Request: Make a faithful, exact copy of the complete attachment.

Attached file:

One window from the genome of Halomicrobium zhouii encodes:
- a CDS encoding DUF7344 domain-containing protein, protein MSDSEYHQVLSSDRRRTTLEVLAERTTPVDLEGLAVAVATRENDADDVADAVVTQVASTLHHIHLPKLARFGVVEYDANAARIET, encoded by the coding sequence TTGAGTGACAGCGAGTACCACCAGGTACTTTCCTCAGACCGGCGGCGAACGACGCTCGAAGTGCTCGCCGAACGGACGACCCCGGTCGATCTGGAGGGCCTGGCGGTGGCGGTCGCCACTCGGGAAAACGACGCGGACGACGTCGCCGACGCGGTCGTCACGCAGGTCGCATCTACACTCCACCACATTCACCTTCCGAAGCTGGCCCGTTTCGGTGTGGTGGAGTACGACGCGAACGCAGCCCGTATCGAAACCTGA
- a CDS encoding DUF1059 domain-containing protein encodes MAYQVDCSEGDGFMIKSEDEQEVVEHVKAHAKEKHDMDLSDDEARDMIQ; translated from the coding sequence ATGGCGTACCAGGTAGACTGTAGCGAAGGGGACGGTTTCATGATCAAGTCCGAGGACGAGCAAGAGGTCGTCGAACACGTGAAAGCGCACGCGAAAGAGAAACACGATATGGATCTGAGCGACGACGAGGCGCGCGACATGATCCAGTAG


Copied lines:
One window from the genome of Halomicrobium zhouii encodes:
- a CDS encoding DUF7344 domain-containing protein, protein MSDSEYHQVLSSDRRRTTLEVLAERTTPVDLEGLAVAVATRENDADDVADAVVTQVASTLHHIHLPKLARFGVVEYDANAARIET, encoded by the coding sequence TTGAGTGACAGCGAGTACCACCAGGTACTTTCCTCAGACCGGCGGCGAACGACGCTCGAAGTGCTCGCCGAACGGACGACCCCGGTCGATCTGGAGGGCCTGGCGGTGGCGGTCGCCACTCGGGAAAACGACGCGGACGACGTCGCCGACGCGGTCGTCACGCAGGTCGCATCTACACTCCACCACATTCACCTTCCGAAGCTGGCCCGTTTCGGTGTGGTGGAGTACGACGCGAACGCAGCCCGTATCGAAACCTGA
- a CDS encoding DUF1059 domain-containing protein encodes MAYQVDCSEGDGFMIKSEDEQEVVEHVKAHAKEKHDMDLSDDEARDMIQ; translated from the coding sequence ATGGCGTACCAGGTAGACTGTAGCGAAGGGGACGGTTTCATGATCAAGTCCGAGGACGAGCAAGAGGTCGTCGAACACGTGAAAGCGCACGCGAAAGAGAAACACGATATGGATCTGAGCGACGACGAGGCGCGCGACATGATCCAGTAG